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volume 3 issue 11

In This Issue

Contents 2
Features 3
Chasing Otakuism 9
Anime Briefs 10
Reviews 11
Web Showcase 26
18 home / november 2002 / reviews Turn Page BackwardBack to HomeTurn Page Forward

INFO FILE
Title:
Grave of the Fireflies: Collector's Series
Format:
Bilingual DVD
88 minutes
Production:
Central Park Media
Studio Ghibli
Comments:
One of the greatest animated films of all time, here to make you sob bitterly all over again.
Overall Rating:
91%

Animefringe Reviews:
Grave of the Fireflies: Collector's Series
By Holly Kolodziejczak

Some people say it's a sad movie. Some people say "Damn, that's a sad movie." Even more people say "Oh my god, I have to write a letter of apology to the Japanese people RIGHT NOW!"

Those people are all heartless bastards.

None of those statements can really capture the true emotion of this movie. The sentiment that it conveys is simply too strong for words. I have seen big men, bragging about how they never ever cry at movies, finish this one with tear-stained cheeks and a runny nose. It's amazing to me how an animated film (or "cartoon," as the uncouth say) can have such a sobering effect on even the most strong-willed among us.

That said, I think it's important to mention that Grave of the Fireflies is so much more than just a tearjerker. It's a movie about survival, family, war, and how they affect one another. It's basically a period film, set in Japan in the latter portion of WWII. The movie is about the family of the young teenage Seita and his four-year-old sister, Setsuko. Their mother is caught in a bombing during an American air raid and their father is in the Japanese Navy, thereby leaving Seita and Setsuko effectively orphaned in war-torn Japan.

Moving from shelter to shelter and then to the home of an uncaring relative, the children slowly slip between the cracks of the system, sustaining themselves at first by trading their worldly goods for food and then subsiding on government rations alone. Despite suffering through endless raids, infuriating encounters with his aunt, and numerous unanswered letters to his father, Seita still strives to make a life worth living for himself and his sister.

At this point, I would like to make something very clear: The love between siblings is unlike any other. Even when they fight, they will almost always stay together in times of hardship. That kind of love is unique and Seita and Setsuko exemplify it beautifully.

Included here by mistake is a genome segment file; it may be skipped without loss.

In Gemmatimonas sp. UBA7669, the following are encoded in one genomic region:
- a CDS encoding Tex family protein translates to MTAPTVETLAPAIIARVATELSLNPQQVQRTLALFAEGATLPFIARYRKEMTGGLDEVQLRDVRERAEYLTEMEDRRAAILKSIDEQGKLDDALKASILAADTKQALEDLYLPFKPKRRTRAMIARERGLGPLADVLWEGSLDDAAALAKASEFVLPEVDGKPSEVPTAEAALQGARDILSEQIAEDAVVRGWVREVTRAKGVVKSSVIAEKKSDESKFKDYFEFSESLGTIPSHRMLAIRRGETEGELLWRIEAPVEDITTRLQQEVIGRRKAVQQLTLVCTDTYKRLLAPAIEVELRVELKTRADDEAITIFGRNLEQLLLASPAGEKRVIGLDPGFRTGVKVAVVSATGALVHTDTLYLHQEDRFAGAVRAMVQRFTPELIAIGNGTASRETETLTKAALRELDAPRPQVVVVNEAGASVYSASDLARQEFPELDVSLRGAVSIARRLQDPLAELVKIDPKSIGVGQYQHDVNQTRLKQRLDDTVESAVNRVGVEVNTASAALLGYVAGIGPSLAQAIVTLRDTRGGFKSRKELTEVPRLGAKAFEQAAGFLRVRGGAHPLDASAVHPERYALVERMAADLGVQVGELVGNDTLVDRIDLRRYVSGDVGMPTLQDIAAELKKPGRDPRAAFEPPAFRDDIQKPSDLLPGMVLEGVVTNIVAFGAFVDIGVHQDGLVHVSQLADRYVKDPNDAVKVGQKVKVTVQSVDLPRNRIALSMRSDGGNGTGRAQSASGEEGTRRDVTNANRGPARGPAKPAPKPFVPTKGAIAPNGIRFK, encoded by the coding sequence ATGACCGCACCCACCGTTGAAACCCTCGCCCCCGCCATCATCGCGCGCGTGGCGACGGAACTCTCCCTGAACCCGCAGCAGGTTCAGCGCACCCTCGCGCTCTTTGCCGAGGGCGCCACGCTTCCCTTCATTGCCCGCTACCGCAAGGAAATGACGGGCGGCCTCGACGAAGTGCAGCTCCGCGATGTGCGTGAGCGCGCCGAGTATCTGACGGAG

When food was scarce and starvation loomed darkly on the horizon, Seita shared the last which he had fought for with Setsuko; that was love. When the world seemed to fight against them, yet Seita still made time to catch fireflies for Setsuko and took her to the beach; that was love. When Seita wept because their harsh, uncaring aunt had told Setsuko the painful things he protected her from; that was all for love.

In the end, it was that love that was the most important thing of all. Isn't it amazing how love works?

As for the disc itself, I was pleasantly surprised with most aspects of this well-put-together 2 DVD collection. It is presented in a clear case with a nicely stylized outer and inner cover. The coolest part about it is that the first DVD is on what I can only describe as a binder-style page that flips back and forth, and the second DVD is in the typical place, inside the back cover.

The first DVD houses the sub/dub feature film. The second disc, or Bonus Disc, has a copious amount of information. It has interviews with Roger Ebert and members of the production team. It also has a segment with a discussion between a Japanese and an American historian about how the film compares with its historical context. Also included are the original Japanese trailer, bonus storyboards, an art gallery, and other little bonuses that really fill out this release.

The two main downsides that I found in this release are both things that could be construed as "personal problems." First and foremost, when I had several friends over to watch the movie for the first time, the movie jumped to incorrect scenes 2 or 3 times during the movie. However, I must stress that this may be due to an imperfection in my own DVD-ROM rather than a problem with the disc itself.

The other problem I had with the disc is one that I have with many other US releases: the English dub acting is rather wooden in many places. Don't get me wrong, sometimes it was laced with emotion, but it was nowhere near comparable to the original Japanese release. Although wooden voice acting is just a gripe in many other releases, it particularly upset me in the case of this movie. This is mostly because it truly detracted from the emotional impact of the film. The music is perfect, the Japanese dub and English subtitling is very decent if not superior to many others, but the English dub is simply not quite up to par.

Overall, I was essentially very pleased with this release. No fan of animated feature films or war movies should be without a copy if this film on their top shelf. The two detractions that I mentioned are very minor in comparison to all the wonderful things that this release from Central Park Media has to offer. I highly recommend this film to movie lovers and true anime fanatics alike, but remember to have tissue nearby. You have been warned.

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